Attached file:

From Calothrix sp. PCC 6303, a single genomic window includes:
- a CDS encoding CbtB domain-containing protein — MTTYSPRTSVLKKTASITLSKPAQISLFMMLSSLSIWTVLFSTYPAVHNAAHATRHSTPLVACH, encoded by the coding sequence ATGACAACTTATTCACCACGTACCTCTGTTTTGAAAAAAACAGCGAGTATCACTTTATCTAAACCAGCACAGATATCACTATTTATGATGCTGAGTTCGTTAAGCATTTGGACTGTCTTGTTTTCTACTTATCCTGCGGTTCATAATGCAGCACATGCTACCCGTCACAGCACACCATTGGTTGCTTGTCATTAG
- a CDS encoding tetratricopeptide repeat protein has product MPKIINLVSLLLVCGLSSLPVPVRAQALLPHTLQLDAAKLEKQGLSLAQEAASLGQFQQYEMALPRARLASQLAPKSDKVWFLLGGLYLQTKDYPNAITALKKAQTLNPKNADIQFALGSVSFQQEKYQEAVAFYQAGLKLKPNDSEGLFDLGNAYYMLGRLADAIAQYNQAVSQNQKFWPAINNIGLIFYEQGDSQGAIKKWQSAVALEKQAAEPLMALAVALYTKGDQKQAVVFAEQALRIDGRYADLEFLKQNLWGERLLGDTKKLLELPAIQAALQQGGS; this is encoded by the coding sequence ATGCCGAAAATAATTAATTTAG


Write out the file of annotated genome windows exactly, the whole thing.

From Calothrix sp. PCC 6303, a single genomic window includes:
- a CDS encoding CbtB domain-containing protein — MTTYSPRTSVLKKTASITLSKPAQISLFMMLSSLSIWTVLFSTYPAVHNAAHATRHSTPLVACH, encoded by the coding sequence ATGACAACTTATTCACCACGTACCTCTGTTTTGAAAAAAACAGCGAGTATCACTTTATCTAAACCAGCACAGATATCACTATTTATGATGCTGAGTTCGTTAAGCATTTGGACTGTCTTGTTTTCTACTTATCCTGCGGTTCATAATGCAGCACATGCTACCCGTCACAGCACACCATTGGTTGCTTGTCATTAG
- a CDS encoding tetratricopeptide repeat protein has product MPKIINLVSLLLVCGLSSLPVPVRAQALLPHTLQLDAAKLEKQGLSLAQEAASLGQFQQYEMALPRARLASQLAPKSDKVWFLLGGLYLQTKDYPNAITALKKAQTLNPKNADIQFALGSVSFQQEKYQEAVAFYQAGLKLKPNDSEGLFDLGNAYYMLGRLADAIAQYNQAVSQNQKFWPAINNIGLIFYEQGDSQGAIKKWQSAVALEKQAAEPLMALAVALYTKGDQKQAVVFAEQALRIDGRYADLEFLKQNLWGERLLGDTKKLLELPAIQAALQQGGS; this is encoded by the coding sequence ATGCCGAAAATAATTAATTTAG